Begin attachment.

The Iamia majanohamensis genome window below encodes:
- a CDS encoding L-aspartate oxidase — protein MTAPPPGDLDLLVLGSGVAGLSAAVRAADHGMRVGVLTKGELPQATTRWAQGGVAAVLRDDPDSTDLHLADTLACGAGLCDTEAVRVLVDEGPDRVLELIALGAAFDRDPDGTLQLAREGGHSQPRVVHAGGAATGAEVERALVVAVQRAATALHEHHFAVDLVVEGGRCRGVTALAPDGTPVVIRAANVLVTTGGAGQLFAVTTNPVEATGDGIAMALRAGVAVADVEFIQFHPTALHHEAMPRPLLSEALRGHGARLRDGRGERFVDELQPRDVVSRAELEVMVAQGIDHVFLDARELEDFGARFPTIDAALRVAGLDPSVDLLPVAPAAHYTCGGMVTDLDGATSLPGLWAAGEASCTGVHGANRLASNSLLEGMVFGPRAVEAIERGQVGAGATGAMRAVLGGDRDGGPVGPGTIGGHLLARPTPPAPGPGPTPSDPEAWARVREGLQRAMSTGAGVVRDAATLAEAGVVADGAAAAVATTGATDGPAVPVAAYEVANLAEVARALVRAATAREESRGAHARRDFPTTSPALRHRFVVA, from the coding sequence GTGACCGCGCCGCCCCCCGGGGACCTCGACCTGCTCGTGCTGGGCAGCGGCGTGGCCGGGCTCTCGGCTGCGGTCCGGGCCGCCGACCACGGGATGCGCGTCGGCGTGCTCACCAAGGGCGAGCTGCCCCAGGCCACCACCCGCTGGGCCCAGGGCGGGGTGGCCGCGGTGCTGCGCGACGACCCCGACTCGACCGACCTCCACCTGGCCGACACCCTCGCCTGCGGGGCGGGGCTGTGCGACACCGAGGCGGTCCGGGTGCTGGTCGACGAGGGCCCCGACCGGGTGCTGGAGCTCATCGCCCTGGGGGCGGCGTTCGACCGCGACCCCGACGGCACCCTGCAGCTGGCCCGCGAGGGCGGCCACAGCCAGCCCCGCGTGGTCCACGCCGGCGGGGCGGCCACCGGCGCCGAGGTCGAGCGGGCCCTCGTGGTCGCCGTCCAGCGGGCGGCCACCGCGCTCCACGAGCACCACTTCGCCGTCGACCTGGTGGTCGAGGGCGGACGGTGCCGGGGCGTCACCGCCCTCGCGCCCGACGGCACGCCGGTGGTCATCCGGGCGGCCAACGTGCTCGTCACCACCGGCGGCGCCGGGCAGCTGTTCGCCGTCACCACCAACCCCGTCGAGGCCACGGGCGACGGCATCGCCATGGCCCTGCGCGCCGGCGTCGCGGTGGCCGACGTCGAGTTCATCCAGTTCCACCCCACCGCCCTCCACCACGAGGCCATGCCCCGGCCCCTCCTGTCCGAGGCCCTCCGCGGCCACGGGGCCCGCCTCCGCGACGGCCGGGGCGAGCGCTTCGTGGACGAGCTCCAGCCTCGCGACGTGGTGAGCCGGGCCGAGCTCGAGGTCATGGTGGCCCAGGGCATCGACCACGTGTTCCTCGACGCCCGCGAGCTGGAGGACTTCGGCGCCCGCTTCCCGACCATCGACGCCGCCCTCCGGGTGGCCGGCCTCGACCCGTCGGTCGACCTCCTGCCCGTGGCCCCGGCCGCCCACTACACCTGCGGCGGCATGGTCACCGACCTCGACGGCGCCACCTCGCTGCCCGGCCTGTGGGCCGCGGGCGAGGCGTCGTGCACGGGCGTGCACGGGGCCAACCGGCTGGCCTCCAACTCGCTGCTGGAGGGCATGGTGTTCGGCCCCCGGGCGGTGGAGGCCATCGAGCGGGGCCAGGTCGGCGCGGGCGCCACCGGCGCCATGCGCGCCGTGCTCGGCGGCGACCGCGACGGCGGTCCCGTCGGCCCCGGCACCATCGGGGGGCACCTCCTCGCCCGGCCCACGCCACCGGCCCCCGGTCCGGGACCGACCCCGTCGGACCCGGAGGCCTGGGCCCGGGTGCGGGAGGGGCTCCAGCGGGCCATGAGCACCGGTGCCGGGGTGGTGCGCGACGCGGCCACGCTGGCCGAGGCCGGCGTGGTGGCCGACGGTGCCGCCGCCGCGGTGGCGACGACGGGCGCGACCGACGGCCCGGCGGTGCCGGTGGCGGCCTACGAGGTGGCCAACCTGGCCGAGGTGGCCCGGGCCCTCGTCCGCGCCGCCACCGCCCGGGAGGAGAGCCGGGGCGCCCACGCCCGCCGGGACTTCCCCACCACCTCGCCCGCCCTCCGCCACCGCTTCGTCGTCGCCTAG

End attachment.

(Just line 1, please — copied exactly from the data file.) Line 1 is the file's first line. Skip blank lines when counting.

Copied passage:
The Iamia majanohamensis genome window below encodes: